Wednesday, April 30, 2008


Suzanne and Bob sit across the table from me in the cramped coffee shop booth – anywhere else they’d give you a few more inches, but this is Manhattan and every inch is worth money. It’s a gray day and we have walked the two or three blocks north from their apartment, up Second Avenue, past the cable cars at 59th Street. I have no idea what time it is. It is Sunday and I am not thinking about things like time.

“Did you see the cable car that got stuck up there a few years ago?” I ask, out of the blue, suddenly remembering that story. “Yes,” they say. They’d been out late rehearsing, had stopped for pizza, heard about the stuck cable car that had been hanging suspended all day, and went to look. “Were the people waving?” I ask. “Were they looking out the windows? Was there like a whole crowd down here?” Suzanne and Bob point to where the car had been. “No,” says Suzanne. “They were pretty grim, pretty serious actually. They were being taken one by one with a crane by then.”

I had been the first one up. I’d gone out, borrowing a black polar fleece jacket that was hanging by the front door and an umbrella that opened at the touch of the button, the umbrella so clearly more expensive and much better made than the ones I usually end up with that I vow to only buy expensive umbrellas from now on. There is something so satisfying and strong about this umbrella. It feels almost permanent.

Yes, it is raining and it is cold and I walk back to the Starbucks we passed last night at about midnight, Fred and I walking across town from the theater where we have both been so deeply moved, and I so deeply inspired. We walked slowly last night, no schedule to keep and after the circus of Times Square the city quieted and it felt like we were going back in time. Up Fifth Avenue a few blocks, then up a few more on Madison. Not many people on the sidewalks. Most of the stores darkened so that my eye did not stay at the usual eye level of shop windows and crowds, but looked higher at the outline of the buildings against the sky. “These are still the original buildings,” I commented to Fred, thinking how there is always so much talk of how different New York is, how it has changed, and I always feel out of step with common wisdom because for me New York never changes – just like a person you know well for years and years never changes – and for the first time there was actually some concrete evidence to back me up, the old-fashioned rectangular buildings lining the avenues, clearly the same ones that had to have been there when I was eighteen, I thought, and then I thought again, the same ones that must have been here when my father thought of this place as his city.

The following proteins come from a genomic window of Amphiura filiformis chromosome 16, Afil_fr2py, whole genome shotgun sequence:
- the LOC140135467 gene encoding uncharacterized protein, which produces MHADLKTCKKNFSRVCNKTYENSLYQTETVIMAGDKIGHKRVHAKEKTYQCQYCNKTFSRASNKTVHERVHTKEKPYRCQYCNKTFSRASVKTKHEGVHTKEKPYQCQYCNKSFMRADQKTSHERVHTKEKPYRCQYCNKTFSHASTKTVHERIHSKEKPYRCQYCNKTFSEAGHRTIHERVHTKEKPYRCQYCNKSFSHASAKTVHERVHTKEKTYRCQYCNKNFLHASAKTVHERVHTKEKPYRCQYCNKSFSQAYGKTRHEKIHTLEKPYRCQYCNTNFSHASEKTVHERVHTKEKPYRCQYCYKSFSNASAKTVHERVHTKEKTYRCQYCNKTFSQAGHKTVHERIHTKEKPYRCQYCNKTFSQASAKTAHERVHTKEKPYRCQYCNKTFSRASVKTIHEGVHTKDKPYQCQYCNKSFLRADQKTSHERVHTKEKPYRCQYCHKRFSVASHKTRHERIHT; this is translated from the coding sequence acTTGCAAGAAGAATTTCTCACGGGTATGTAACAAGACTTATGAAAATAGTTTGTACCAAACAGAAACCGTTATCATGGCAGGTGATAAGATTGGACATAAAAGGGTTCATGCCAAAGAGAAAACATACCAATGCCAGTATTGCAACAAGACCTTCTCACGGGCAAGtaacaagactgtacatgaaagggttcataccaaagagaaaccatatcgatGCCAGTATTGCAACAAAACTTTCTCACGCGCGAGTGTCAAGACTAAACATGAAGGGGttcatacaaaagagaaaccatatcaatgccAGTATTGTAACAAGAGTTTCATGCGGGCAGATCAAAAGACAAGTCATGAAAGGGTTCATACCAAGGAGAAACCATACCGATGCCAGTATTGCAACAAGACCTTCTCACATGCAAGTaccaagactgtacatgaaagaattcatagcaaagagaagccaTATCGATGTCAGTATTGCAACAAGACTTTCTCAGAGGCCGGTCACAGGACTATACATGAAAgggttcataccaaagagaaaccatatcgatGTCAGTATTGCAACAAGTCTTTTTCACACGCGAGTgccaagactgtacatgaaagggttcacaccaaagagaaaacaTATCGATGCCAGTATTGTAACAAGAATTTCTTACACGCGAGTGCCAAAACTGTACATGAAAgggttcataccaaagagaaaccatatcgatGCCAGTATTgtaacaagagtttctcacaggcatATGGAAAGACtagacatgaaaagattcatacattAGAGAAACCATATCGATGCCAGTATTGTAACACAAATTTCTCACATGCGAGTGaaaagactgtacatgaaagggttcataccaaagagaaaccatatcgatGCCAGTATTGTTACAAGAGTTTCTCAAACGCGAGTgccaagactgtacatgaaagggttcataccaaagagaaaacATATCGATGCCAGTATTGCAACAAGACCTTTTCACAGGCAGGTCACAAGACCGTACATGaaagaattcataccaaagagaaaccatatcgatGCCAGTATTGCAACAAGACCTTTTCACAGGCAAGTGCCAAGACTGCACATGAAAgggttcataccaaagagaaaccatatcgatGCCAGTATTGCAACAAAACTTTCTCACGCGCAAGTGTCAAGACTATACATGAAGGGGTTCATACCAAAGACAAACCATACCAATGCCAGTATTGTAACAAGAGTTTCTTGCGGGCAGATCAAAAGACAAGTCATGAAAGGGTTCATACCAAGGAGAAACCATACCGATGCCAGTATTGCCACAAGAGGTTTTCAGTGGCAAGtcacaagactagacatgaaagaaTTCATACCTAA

We come to Park Avenue and tonight it looks magnificent to me, this double boulevard. I pretend I am from another country and imagine seeing it for the first time. Park Avenue has never been much more to me than a rich person’s place, a street that takes twice as much time to cross as all the others, a place you just have to get through on your way to somewhere else. But tonight I am innocent and Park Avenue impresses me for the first time.

“I love this city so much,” I say to Fred. It is not a new feeling, but it is new to feel it this acutely, like a lover that I can be afraid of losing.

The Starbucks we noted last night is still here in the morning, more or less where I remembered it, a relief because now Fred will be pleased. I stand in line and order and walk back with my cardboard tray with two cups and one croissant. I will have the leftover raisin nut loaf I brought from Woodstock. I pass a woman in a party dress. She is middle-aged. The dress – I imagine her dressing up the night before. There must have been anticipation. She is alone now. It looks like it didn’t work out. Her face is worn with cigarettes and some kind of hard living. She is standing still, trying to make a phone call on a cell phone.

While Fred bathes and enjoys his coffee I sit in the living room at the glass coffee table. Suzanne and Bob got in late. I don’t know what time. I didn’t hear them come in. I have no idea how long it will take them to wake and come down. I start to read the bright green brand new paperback I have noticed on the table, a play.

I am so comfortable here. I keep noticing that. I keep thinking of thirty years ago when I’d be with Jeffrey and two or three of his friends and I would be on edge every moment, always feeling that every word I said was the wrong one. I keep thinking how if then was now I wouldn’t be able to drink this tea and read this book and curl up in the big leather chair and get the afghan to make myself warmer. Somehow all these things are easy now. How hard it used to be to be with other people, harder still to sleep in their houses.

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